Michael Gartenberg Michael Gartenberg has covered the personal technology beat for more than two decades at places like Gartner, Jupiter Research and Altimeter Group. Most recently, he spent a few years at Apple as Sr. Director of Worldwide Product Marketing.

An autonomous car — especially an Apple Car — simply can't ship as beta.

Full disclosure: We have a sibling site devoted to all things Tesla. Some of my colleagues here either own or have placed a $1,000 reservation for a car sight unseen. Tesla is hot. It's CEO is hot. I do, however, have some cause for concern.

Recently we've seen reports of at least two crashes attributable to Tesla's "autopilot" or "autonomous" feature. Tesla says the feature is in beta. Beta software has a clear definition. Or it used to. Alpha code was buggy, and meant for internal use. Beta software was buggy too, but meant for outside users to test and report bugs back to the company. Gold master was what it implied, good to unleash upon the world. Time has changed, and the meanings differ. Beta software though still means "not finished". It still means "buggy".

Bugs are the new beta

Some products like Gmail were in beta for years. Now Tesla's autonomous mode is also in beta. Users can pay extra for the privilege of testing unfinished, buggy software. They need to acknowledge this though several screens that protect Tesla legally if the owner does something stupid, such as take selfie videos of themselves in the back seat while the car drives merrily along.

The problem I have is simple. If Gmail crashed in beta for you're my life wasn't affected. My life wasn't in danger. Not so much with Tesla's an their autonomous modes (that really aren't autonomous). If you engage it, as many do, click through all the legalese, and then decide to take your hands off the wheel, that's now my problem too. You see, we share public roads. If you want to take your (really not) autonomous car off road to a track, be my guest. I know a lot of folks who take their non street legal cars to do just that. No worries, we're not sharing the road.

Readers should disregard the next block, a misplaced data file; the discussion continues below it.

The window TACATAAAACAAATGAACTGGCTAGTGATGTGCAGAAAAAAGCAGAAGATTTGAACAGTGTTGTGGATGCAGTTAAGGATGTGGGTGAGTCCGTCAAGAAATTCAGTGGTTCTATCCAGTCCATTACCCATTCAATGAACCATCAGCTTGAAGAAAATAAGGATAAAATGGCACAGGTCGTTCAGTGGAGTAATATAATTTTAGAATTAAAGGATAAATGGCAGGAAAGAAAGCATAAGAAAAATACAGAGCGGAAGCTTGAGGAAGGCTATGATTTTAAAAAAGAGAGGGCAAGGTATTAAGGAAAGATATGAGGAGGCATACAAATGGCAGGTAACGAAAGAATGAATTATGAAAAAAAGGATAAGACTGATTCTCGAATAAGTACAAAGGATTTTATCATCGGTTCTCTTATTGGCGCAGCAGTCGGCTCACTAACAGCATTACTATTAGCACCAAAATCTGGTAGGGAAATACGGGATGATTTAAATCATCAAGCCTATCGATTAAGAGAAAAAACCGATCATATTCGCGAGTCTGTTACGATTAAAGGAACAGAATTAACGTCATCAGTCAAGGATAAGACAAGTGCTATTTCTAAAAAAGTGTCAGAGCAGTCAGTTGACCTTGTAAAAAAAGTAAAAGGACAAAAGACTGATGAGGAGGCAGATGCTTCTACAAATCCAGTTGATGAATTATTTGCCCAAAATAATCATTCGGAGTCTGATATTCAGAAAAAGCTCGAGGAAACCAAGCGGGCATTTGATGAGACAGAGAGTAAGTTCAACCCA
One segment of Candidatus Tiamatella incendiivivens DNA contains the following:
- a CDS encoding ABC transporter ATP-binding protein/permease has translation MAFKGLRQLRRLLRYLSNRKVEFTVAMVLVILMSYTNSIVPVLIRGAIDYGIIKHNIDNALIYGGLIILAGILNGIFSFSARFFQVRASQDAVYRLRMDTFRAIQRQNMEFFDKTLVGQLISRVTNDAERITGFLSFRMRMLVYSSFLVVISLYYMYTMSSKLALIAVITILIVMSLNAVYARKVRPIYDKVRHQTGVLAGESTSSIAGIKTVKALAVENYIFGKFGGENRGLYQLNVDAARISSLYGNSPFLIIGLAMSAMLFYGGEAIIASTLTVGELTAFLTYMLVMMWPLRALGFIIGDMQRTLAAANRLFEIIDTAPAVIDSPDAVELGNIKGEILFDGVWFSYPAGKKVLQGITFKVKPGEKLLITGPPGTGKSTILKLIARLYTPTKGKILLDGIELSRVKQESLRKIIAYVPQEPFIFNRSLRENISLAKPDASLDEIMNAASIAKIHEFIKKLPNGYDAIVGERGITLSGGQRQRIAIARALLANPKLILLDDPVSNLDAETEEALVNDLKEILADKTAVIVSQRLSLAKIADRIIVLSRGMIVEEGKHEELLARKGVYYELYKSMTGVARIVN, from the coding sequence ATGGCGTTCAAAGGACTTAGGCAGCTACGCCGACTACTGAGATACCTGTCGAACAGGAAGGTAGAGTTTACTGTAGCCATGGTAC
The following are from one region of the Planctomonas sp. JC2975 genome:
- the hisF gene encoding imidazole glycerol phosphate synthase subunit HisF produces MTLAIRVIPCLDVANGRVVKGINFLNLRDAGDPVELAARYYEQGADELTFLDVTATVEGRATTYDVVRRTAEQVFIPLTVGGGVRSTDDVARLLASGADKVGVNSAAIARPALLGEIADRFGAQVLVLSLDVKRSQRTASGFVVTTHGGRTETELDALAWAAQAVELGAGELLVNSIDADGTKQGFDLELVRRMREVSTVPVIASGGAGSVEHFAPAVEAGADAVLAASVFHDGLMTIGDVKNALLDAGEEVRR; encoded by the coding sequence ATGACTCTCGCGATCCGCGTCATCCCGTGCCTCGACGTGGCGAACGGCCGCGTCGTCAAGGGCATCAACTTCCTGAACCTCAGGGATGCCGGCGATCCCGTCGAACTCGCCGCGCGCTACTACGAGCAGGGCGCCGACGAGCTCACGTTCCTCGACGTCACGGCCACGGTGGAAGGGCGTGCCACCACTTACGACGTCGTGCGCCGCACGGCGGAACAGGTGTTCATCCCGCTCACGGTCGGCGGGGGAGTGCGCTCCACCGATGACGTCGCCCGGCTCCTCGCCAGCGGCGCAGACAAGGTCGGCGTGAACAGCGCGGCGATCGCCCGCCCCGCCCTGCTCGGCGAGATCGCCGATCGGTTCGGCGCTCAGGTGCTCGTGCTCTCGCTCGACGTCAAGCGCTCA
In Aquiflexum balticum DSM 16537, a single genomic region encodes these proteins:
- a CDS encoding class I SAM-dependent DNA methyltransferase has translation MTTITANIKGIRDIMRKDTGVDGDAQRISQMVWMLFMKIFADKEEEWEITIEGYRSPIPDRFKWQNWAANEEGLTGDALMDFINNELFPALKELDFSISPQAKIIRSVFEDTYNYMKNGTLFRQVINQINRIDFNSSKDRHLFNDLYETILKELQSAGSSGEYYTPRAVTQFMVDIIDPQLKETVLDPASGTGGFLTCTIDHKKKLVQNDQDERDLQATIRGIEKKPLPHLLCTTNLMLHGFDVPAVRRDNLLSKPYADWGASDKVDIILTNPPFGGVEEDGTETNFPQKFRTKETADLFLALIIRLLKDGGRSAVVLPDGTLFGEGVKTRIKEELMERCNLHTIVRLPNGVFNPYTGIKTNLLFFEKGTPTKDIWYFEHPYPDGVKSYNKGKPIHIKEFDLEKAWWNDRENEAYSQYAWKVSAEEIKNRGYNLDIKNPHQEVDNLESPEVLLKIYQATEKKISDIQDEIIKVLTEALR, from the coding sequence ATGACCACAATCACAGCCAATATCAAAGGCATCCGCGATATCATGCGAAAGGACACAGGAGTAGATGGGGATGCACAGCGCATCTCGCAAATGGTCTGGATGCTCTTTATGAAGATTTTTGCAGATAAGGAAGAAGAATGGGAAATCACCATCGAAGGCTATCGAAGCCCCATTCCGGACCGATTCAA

Now, you might argue that a Tesla in autonomous mode is no worse than an inebriated driver or a driver who is busy texting, and not steering. Those drivers are making conscious decisions to do something both stupid, and illegal. To knowingly put the rest of us at risk. A beta tester of autonomous software may have no idea that autonomous isn't really that autonomous. Or that it provides one more reasons for the rest of use to to be careful around those drivers.

Yep, beta testing software that is really mission-critical is reckless no mater how many legal warning a driver has to mindlessly click through. (Have you ever read your iTunes license agreement. I thought so. Me neither.)

Apple and autonomous driving

That brings me to Apple. Apple does not ship mission critical beta software. In fact, when Apple does a "public" beta, there are a lot of warnings. There's also a lot of effort that goes into public betas — like the recent ones for iOS 10 and macOS Sierra — to make them as solid as golden masters. In fact, some beta software becomes just that.

The idea of Apple doing and autonomous car is fascinating. In fact, we discussed that on AppleTalk 3. It's hard to imagine Apple releasing any automotive feature that wasn't considered finished, though. Done. Complete.

That's probably the best reason to think we won't see an Apple car anytime soon. Sometimes it's really important to not ship something before it's ready. In the case of sorta, kinda autonomous cars, it's critically important.